|FOR IMMEDIATE RELEASE|
|Date:||February 22, 2013|
|Contact:||Tim Stevens, National Parks Conservation Association (406) 223-3137, firstname.lastname@example.org
Mark Pearson, Greater Yellowstone Coalition (406) 556-2807
Mark Menlove, Winter Wildlands Alliance (208) 338-2372
Bonnie Rice, Sierra Club (406) 582-8365
Conservationists: Yellowstone’s Winter Use Plan Has Merit But Needs Improvement
Bozeman, Montana – For more than a decade, regional and national conservation organizations have urged Yellowstone National Park to adopt a sustainable winter use plan that affords visitors access while providing the highest levels of protection for air quality, wildlife and Yellowstone’s unique natural soundscapes. Today, the organizations said they were hopeful that a proposed management plan announced by Yellowstone National Park can fulfill these purposes.
The groups — Greater Yellowstone Coalition, National Parks Conservation Association, Winter Wildlands Alliance, Sierra Club, and Natural Resources Defense Council – said clarifications by Superintendent Dan Wenk have allayed some of the organizations’ concerns about the initial proposal while also highlighting changes the organizations believe are needed in the plan before it is finalized later this year. In particular:
- The proposed plan’s authorization of increased future snowmobile use hinges on manufacturers cutting noise and carbon monoxide emissions from park-approved snowmobiles to specified levels. The Superintendent has clarified that until these reductions occur, the number of snowmobiles cannot increase because the impact levels to Yellowstone’s resources that the National Park Service anticipates, and is legally required to minimize, are based on the improved technology.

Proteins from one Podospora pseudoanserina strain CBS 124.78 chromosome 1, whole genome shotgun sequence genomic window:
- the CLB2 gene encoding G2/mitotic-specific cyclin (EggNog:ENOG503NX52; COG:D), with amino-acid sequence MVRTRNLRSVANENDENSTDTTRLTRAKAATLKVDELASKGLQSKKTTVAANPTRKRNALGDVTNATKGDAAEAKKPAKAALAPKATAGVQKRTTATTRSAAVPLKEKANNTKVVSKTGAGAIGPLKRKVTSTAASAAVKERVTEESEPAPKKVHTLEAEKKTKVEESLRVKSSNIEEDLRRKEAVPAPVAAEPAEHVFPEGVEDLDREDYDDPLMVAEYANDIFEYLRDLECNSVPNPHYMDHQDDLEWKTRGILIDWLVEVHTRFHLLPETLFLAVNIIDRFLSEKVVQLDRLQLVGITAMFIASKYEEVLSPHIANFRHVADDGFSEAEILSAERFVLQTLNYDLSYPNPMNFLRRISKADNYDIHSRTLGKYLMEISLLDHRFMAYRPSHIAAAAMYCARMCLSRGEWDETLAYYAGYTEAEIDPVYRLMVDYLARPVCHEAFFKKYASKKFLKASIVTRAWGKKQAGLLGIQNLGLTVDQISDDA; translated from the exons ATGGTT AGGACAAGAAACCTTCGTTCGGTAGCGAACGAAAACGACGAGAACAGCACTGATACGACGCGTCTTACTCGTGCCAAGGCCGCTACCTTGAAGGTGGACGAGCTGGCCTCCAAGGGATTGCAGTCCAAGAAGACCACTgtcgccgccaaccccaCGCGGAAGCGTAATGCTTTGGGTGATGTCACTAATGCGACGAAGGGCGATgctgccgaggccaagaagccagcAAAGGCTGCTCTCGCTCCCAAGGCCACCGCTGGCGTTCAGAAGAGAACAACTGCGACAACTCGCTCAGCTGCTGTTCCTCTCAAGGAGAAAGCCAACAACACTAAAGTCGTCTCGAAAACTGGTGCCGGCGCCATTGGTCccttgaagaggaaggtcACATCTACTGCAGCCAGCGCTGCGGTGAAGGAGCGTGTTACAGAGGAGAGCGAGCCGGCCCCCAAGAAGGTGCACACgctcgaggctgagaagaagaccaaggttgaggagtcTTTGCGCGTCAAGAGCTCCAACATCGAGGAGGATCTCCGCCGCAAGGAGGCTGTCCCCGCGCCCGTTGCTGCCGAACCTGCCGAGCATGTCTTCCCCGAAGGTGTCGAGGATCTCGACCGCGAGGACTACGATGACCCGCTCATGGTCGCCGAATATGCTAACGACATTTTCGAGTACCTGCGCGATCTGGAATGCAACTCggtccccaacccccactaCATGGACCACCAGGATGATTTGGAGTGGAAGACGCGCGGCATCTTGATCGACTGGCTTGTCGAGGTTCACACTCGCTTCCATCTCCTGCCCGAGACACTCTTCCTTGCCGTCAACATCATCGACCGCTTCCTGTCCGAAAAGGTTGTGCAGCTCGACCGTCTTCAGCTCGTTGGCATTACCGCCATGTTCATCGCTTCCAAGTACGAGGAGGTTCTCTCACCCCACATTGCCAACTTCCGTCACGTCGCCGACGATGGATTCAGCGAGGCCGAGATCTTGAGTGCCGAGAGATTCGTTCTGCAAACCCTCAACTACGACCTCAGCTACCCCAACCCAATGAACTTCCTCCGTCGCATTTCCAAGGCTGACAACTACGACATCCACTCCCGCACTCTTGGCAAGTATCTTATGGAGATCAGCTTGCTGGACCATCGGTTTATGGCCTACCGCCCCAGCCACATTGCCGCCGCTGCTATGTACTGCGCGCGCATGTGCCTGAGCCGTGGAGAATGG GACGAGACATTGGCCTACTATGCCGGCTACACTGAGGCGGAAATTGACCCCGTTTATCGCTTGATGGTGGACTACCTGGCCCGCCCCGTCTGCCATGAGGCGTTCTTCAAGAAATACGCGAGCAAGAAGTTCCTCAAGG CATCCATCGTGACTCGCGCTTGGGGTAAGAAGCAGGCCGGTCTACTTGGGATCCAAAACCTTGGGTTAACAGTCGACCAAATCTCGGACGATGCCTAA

- If specific snowcoaches or snowmobiles do not meet the park’s noise and emission standards by the plan’s phase-in dates, the Superintendent has underscored that they will not be allowed into Yellowstone.
- The Superintendent has emphasized publicly that Yellowstone’s plan will lead to continued improvement in the resource conditions experienced by visitors and wildlife during recent winters. The groups believe this is the right goal, but needs to be addressed specifically in a final plan to guide future management actions more predictably.
“The park’s proposed plan and the Superintendent’s commitments to its core elements are big steps in assuring Yellowstone’s conservation and the enjoyment of visitors,” said Mark Pearson, Conservation Program Director for the Greater Yellowstone Coalition. “Yellowstone had lost control over snowmobile use by the 1990s and it has taken over a decade for our first national park to restore the healthier winter conditions now benefitting visitors and wildlife. Many visitors now come to Yellowstone in winter because of opportunities to experience and learn about its wonders without intrusive exhaust and commotion.”
“Going forward, the proposed plan requires significant improvements from snowmobiles before they can be certified for use in Yellowstone,” said Tim Stevens, Northern Rockies Regional Director for the National Parks Conservation Association. “They will need to cut noise and carbon monoxide emissions and travel at lower top speeds to protect public safety, wildlife and the opportunities of visitors to enjoy Yellowstone’s natural quiet and natural sounds.”
The groups applaud the National Park Service’s commitment to continue improving Yellowstone’s winter conditions. Yellowstone’s proposal would not ban snowmobiles from the Park. Instead, it would require reduced levels of noise and carbon monoxide in models of snowmobiles allowed into the Park.